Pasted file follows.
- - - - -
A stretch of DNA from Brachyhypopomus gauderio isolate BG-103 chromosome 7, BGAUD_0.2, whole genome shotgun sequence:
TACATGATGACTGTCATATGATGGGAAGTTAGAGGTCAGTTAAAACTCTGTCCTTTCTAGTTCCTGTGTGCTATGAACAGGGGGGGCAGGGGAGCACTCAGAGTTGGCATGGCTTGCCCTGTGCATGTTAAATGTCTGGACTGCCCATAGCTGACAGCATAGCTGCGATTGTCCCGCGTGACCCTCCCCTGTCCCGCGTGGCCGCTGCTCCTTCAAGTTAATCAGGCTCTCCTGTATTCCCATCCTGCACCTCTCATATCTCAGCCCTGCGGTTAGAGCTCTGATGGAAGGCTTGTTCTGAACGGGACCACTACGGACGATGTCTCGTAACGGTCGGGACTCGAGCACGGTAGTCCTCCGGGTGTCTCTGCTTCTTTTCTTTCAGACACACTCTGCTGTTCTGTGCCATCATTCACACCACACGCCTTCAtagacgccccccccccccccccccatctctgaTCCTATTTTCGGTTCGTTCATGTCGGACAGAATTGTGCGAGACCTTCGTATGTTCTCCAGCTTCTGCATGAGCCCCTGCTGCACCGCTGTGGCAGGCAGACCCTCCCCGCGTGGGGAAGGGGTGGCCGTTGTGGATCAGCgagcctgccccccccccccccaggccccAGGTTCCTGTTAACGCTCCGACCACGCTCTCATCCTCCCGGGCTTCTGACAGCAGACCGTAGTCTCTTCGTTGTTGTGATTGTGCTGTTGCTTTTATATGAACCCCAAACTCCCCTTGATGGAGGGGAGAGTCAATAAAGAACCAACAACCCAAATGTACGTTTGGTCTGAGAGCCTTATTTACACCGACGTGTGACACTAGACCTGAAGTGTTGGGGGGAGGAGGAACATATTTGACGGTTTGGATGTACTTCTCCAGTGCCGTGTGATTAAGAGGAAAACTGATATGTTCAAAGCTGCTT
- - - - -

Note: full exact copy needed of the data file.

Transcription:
A stretch of DNA from Brachyhypopomus gauderio isolate BG-103 chromosome 7, BGAUD_0.2, whole genome shotgun sequence:
TACATGATGACTGTCATATGATGGGAAGTTAGAGGTCAGTTAAAACTCTGTCCTTTCTAGTTCCTGTGTGCTATGAACAGGGGGGGCAGGGGAGCACTCAGAGTTGGCATGGCTTGCCCTGTGCATGTTAAATGTCTGGACTGCCCATAGCTGACAGCATAGCTGCGATTGTCCCGCGTGACCCTCCCCTGTCCCGCGTGGCCGCTGCTCCTTCAAGTTAATCAGGCTCTCCTGTATTCCCATCCTGCACCTCTCATATCTCAGCCCTGCGGTTAGAGCTCTGATGGAAGGCTTGTTCTGAACGGGACCACTACGGACGATGTCTCGTAACGGTCGGGACTCGAGCACGGTAGTCCTCCGGGTGTCTCTGCTTCTTTTCTTTCAGACACACTCTGCTGTTCTGTGCCATCATTCACACCACACGCCTTCAtagacgccccccccccccccccccatctctgaTCCTATTTTCGGTTCGTTCATGTCGGACAGAATTGTGCGAGACCTTCGTATGTTCTCCAGCTTCTGCATGAGCCCCTGCTGCACCGCTGTGGCAGGCAGACCCTCCCCGCGTGGGGAAGGGGTGGCCGTTGTGGATCAGCgagcctgccccccccccccccaggccccAGGTTCCTGTTAACGCTCCGACCACGCTCTCATCCTCCCGGGCTTCTGACAGCAGACCGTAGTCTCTTCGTTGTTGTGATTGTGCTGTTGCTTTTATATGAACCCCAAACTCCCCTTGATGGAGGGGAGAGTCAATAAAGAACCAACAACCCAAATGTACGTTTGGTCTGAGAGCCTTATTTACACCGACGTGTGACACTAGACCTGAAGTGTTGGGGGGAGGAGGAACATATTTGACGGTTTGGATGTACTTCTCCAGTGCCGTGTGATTAAGAGGAAAACTGATATGTTCAAAGCTGCTT